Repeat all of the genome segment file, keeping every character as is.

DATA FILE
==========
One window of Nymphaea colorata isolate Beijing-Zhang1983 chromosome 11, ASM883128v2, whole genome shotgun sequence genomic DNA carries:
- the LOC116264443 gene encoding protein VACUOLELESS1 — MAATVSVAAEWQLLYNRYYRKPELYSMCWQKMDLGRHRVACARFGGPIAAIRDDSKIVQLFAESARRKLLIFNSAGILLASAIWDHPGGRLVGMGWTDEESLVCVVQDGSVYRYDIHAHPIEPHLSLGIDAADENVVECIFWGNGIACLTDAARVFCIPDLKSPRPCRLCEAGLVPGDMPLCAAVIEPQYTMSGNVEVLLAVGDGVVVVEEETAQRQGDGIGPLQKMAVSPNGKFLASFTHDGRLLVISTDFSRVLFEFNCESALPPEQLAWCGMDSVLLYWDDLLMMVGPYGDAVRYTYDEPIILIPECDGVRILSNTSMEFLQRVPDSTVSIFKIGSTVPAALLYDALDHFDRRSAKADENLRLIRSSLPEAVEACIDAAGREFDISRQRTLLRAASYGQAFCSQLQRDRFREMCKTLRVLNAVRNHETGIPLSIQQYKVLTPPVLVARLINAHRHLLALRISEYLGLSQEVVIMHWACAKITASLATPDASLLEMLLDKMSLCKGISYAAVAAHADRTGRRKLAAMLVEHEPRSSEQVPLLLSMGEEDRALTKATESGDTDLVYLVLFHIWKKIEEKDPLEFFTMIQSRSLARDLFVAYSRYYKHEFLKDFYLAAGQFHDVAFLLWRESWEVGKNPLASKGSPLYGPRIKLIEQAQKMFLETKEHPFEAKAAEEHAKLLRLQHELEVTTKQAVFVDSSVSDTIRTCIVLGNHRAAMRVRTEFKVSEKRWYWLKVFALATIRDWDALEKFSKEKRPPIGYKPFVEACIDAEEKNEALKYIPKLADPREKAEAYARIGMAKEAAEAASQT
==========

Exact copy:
One window of Nymphaea colorata isolate Beijing-Zhang1983 chromosome 11, ASM883128v2, whole genome shotgun sequence genomic DNA carries:
- the LOC116264443 gene encoding protein VACUOLELESS1 — MAATVSVAAEWQLLYNRYYRKPELYSMCWQKMDLGRHRVACARFGGPIAAIRDDSKIVQLFAESARRKLLIFNSAGILLASAIWDHPGGRLVGMGWTDEESLVCVVQDGSVYRYDIHAHPIEPHLSLGIDAADENVVECIFWGNGIACLTDAARVFCIPDLKSPRPCRLCEAGLVPGDMPLCAAVIEPQYTMSGNVEVLLAVGDGVVVVEEETAQRQGDGIGPLQKMAVSPNGKFLASFTHDGRLLVISTDFSRVLFEFNCESALPPEQLAWCGMDSVLLYWDDLLMMVGPYGDAVRYTYDEPIILIPECDGVRILSNTSMEFLQRVPDSTVSIFKIGSTVPAALLYDALDHFDRRSAKADENLRLIRSSLPEAVEACIDAAGREFDISRQRTLLRAASYGQAFCSQLQRDRFREMCKTLRVLNAVRNHETGIPLSIQQYKVLTPPVLVARLINAHRHLLALRISEYLGLSQEVVIMHWACAKITASLATPDASLLEMLLDKMSLCKGISYAAVAAHADRTGRRKLAAMLVEHEPRSSEQVPLLLSMGEEDRALTKATESGDTDLVYLVLFHIWKKIEEKDPLEFFTMIQSRSLARDLFVAYSRYYKHEFLKDFYLAAGQFHDVAFLLWRESWEVGKNPLASKGSPLYGPRIKLIEQAQKMFLETKEHPFEAKAAEEHAKLLRLQHELEVTTKQAVFVDSSVSDTIRTCIVLGNHRAAMRVRTEFKVSEKRWYWLKVFALATIRDWDALEKFSKEKRPPIGYKPFVEACIDAEEKNEALKYIPKLADPREKAEAYARIGMAKEAAEAASQT